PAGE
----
Ace in the Hole provides support to Marine tankers, with an emphasis on the 2nd Marine Division 2nd Tank Battalion. In tandem with the Marine Corps Tankers Association, the foundation’s support extends to family members of armed service personnel through the First Lieutenant Michael LiCalzi Scholarship. This unique scholarship focuses on children, grandchildren, and those under the guardianship of past and present Marine Corps Tank Unit members.
A key fundraising pathway is the annual Lido West Beach Run that takes place each May and also serves as a gathering for Marines who served together in Iraq. Numerous corporate sponsors of the run amplify the impact of individual donors. Over the past nine years, more than half a million dollars has been disbursed through the Ace in the Hole Foundation.
An annual 9/11 Charity Day has been held for the past 16 years as a way of paying tribute to the two-thirds of the firm’s workforce who lost their lives. With approximately $12 million raised each year, the event involves all members of the Cantor Fitzgerald team contributing a day’s pay to charity. The $137 million that has been raised up to this point has been distributed to a number of local organizations that have limited ways to effectively raise funds.
A focus of the 2017 Cantor Fitzgerald efforts was on relief activities in the aftermath of Hurricanes Irma and Harvey, and turnout at the company’s trading floor included celebrities such as Steve Buscemi and Robert De Niro.
About the Author:
A New York City financial services professional, Kevin Colvin serves as director of global market sales and trading with Cantor Fitzgerald. In September 2017, Kevin Colvin’s firm was in the news as it paid tribute to the 658 employees it lost to the September 11 terrorist attacks, when the city’s Twin Towers were destroyed.
Beyond Bali, Indonesia’s most consistent waves include the Mentawai Islands, which benefit from storms that arise in the southern Indian Ocean and hit the shore via prevailing southwest trade winds. From April to November, the swells that hit the region are unsurpassed, with Kandui Left standing out as one of the most explosive left-hand barrels region wide. Traveling with too much speed to paddle into, the largest waves must be approached through a backside tow-in and once in the pocket, there is no getting out. Also known as Rifles, Kandui Right offers straight smooth barrels that can be paddled into and escaped from when the action gets too intense.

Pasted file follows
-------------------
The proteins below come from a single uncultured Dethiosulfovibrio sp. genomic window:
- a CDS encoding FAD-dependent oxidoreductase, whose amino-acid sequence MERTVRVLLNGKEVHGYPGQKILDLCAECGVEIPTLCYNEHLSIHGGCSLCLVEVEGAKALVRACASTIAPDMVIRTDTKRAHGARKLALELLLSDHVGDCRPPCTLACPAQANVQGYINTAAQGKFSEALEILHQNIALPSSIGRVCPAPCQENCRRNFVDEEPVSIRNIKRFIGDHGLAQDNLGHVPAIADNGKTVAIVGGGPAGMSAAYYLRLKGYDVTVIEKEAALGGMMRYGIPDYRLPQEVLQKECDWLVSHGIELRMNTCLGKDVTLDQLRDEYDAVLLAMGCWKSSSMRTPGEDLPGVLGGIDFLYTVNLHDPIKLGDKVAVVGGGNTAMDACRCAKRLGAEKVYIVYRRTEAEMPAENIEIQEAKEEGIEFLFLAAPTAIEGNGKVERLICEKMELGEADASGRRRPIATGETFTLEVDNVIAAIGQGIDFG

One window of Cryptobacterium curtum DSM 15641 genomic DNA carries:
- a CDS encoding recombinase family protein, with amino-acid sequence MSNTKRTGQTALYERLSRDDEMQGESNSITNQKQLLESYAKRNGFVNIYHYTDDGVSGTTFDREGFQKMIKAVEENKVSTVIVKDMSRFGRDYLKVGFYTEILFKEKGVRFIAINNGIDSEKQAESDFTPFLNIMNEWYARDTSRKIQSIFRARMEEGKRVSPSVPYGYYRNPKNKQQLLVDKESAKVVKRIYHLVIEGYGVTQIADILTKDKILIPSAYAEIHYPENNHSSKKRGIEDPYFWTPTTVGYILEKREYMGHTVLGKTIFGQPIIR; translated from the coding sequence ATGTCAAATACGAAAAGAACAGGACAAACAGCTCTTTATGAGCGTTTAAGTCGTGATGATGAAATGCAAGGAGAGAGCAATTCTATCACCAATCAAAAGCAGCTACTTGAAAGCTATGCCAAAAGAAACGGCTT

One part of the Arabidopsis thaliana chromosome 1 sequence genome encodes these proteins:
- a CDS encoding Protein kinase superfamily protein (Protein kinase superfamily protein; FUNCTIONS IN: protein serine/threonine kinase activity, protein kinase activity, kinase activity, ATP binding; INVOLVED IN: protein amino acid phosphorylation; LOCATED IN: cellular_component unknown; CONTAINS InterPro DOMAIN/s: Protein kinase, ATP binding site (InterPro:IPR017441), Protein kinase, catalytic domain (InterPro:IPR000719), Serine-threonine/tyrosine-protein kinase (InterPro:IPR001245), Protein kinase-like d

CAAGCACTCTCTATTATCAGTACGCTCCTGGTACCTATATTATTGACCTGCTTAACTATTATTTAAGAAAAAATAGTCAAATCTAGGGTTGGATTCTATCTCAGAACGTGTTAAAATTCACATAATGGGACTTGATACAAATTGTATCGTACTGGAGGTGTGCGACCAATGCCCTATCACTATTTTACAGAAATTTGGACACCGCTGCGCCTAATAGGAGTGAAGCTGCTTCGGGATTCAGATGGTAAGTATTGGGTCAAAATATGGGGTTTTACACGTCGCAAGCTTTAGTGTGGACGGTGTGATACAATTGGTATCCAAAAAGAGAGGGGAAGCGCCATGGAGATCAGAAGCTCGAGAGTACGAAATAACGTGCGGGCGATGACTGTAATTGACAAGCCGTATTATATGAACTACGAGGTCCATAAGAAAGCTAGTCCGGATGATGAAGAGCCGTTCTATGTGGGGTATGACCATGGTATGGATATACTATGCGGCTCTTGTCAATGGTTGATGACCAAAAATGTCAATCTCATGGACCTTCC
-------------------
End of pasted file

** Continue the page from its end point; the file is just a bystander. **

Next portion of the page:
When other waves are flat, Koroniki Right offers fast pulsing waves that do not reach massive heights but are accessible and fun. Another alternative is Nipussi, which is situated offshore in the north Mentawais and has reefs capable of creating barrels when swells are minimal.
About the Author:
Kevin Colvin is an established New York financial executive who engages with Cantor Fitzgerald as a director of global trading and market sales. Also an avid surfer, Kevin Colvin has traveled to coastal destinations ranging from Costa Rica to Indonesia.
With more than a decade of experience working in finance, Kevin Colvin serves as the director of global market sales and trading for Cantor Fitzgerald in New York City. Active within the community, Kevin Colvin supports several nonprofit organizations including the Ace in the Hole Foundation.
Founded in 2008, the Ace in the Hole Foundation honors the sacrifice made by first lieutenant Michael LiCalzi of the U.S. Marine Corps. He died while serving the United States during Operation Iraqi Freedom in May 2006. The organization gives financial aid and assistance for scientific, educational, and charitable purposes. It has donated more than $600,000 to help Marines of the 2nd Tank Battalion, veterans, and others in need. The name of the group comes from 1st LT LiCalzi’s service with the 2nd Tank Battalion of the USMC, as the group’s slogan is “Ace in the Hole.”
Since it is a nonprofit organization, Ace in the Hole relies on fundraising events to support its mission. One of these events was its eighth annual beach run and walk, which took place on May 13, 2017, at Lido West Beach in New York. The fun run and walk started on the beach and continued for two miles.